Well, it's college time in a college town, and every store – Home Depot, Target, McGuckins, you name it – is writhing with douchebags and their children. I waited about 20 minutes to purchase 16 screws, as a woman in her late 40's back-talked condescendingly to an associate at McGuckin's who was trying to explain to her the purpose of anchors to support anything you're hanging on a wall. "Well I've never done this before," she snapped, "and you didn't tell me anything about this just a moment ago." In truth, she spent so much time criticizing the man's approach to explaining a process to her, that it was apparent how none of the instruction was actually making it into her head. The man got to a point where he leaned on a nearby shelf and stared blankly at the floor with each criticism.
Ma'am, you've never hung anything in a wall? What the hell are you going to do when ISIS is running the neighborhood, or if there's a sharknado? And, between you and your bound-to-be-indoctrinated [sorry, I meant educated] child with access to the world-wide web through smartphone, ...you wouldn't be able to figure it out?
Doters and coddlers whirring to and fro leaving retail shelves barren of all the expendables -- all the junk which the children readily have at home, but they're bought a second set of... Because the game of life is about more: don't accept unnecessary losses or take unnecessary risks, or expend unnecessary effort... when you can just take: more. No one wants to expend the effort or expense to move all their junk -- which is interesting in and of itself.
It's interesting that, in a rather liberal school where there are plenty of opportunities to sign up for groups and committees and take classes with regard to politics, economics, preserving the environment, Asian slave-like labor conditions, our carbon footprint, etc. -- all of these things which 20-somethings speak so passionately about changing -- consumer mayhem is unleashed by this demographic/horde every year, which contributes to the preservation of all of it. Go through the stores and see what's not there this-coming week: expendable alarm clocks, charger, mirrors, shelving, computer hardware, blankets & bedding, bathroom amenities, cooking wares, and the obligatory Bob Marley poster/T-shirt/tapestry/bumper sticker/toaster -- all that stuff you can't imagine they didn't have the prior week, or at home.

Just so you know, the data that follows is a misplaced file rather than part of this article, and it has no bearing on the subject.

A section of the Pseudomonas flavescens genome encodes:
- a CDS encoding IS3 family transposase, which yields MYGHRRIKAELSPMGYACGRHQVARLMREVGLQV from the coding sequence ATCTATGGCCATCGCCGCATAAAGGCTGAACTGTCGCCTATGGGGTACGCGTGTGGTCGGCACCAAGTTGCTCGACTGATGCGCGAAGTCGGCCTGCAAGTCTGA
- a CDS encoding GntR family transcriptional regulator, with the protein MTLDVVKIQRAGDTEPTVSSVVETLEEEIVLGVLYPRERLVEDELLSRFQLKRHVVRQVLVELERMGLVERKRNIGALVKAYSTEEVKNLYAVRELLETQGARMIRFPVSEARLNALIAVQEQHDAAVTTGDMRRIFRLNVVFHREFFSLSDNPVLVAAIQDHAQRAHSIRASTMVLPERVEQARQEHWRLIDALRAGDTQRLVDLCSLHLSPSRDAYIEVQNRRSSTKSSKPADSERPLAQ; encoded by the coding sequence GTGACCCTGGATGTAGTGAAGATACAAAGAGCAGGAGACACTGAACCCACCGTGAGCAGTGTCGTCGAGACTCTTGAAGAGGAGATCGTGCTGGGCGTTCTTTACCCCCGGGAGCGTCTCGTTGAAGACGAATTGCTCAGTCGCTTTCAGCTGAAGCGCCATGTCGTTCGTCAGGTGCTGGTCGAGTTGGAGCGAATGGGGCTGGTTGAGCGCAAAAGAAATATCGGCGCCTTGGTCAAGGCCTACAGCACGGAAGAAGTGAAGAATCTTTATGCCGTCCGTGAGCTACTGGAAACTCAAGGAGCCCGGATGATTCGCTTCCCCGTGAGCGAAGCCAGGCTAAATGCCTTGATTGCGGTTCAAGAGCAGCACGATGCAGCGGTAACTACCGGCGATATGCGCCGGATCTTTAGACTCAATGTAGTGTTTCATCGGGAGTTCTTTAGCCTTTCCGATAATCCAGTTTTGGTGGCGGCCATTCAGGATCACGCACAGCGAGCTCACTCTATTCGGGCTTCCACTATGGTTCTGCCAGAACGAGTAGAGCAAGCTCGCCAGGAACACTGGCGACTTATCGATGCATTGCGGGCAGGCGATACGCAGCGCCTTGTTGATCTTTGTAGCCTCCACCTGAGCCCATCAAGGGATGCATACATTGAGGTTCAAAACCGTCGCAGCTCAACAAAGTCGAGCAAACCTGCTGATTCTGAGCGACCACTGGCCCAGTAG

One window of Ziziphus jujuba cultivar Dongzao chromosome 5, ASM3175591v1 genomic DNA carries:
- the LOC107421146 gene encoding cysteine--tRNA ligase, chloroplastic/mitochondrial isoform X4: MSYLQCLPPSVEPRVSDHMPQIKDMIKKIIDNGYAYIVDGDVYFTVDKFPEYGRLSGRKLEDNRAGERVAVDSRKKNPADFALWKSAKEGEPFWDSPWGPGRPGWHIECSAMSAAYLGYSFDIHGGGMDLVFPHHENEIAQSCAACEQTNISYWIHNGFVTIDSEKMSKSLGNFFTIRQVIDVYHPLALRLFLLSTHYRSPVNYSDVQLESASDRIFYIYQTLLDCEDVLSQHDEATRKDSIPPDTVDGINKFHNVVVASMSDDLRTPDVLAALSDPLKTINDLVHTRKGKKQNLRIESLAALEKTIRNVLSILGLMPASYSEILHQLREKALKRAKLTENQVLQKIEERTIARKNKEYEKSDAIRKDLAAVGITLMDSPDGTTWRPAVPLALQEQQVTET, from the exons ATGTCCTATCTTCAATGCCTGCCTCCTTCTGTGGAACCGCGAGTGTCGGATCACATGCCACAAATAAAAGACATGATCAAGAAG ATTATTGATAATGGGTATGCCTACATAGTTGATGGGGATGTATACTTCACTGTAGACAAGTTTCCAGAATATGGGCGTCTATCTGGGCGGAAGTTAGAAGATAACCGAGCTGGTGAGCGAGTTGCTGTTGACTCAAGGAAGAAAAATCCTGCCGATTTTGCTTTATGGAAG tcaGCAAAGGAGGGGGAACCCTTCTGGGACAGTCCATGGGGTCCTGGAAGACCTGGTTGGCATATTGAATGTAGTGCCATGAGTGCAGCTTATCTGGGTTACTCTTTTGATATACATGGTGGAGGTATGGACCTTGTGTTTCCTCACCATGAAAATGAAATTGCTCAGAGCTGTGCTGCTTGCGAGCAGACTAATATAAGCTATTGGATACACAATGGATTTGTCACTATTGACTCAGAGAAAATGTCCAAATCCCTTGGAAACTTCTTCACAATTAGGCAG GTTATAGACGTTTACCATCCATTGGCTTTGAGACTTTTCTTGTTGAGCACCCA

I say, if you want to do one of the best thing ever for any of the above socio-political situations, close retail markets to freshman.
The parental coddling is sweet, in a way: certainly there are many many kids who never see that. But in another way, it reeks of a lack of trust in their own creation of a person, and begs the question: "All these years, what role have you played in the development of a person such that you're spinning around them at age 18 or 19 with the same tenacity and hyper-focus as when you had to check their diapers?" What level of parental confidence does that show in their child's ability to problem solve, be resourceful, and independent?
From economist E.F. Schumacher's "Small is Beauitful", 1973: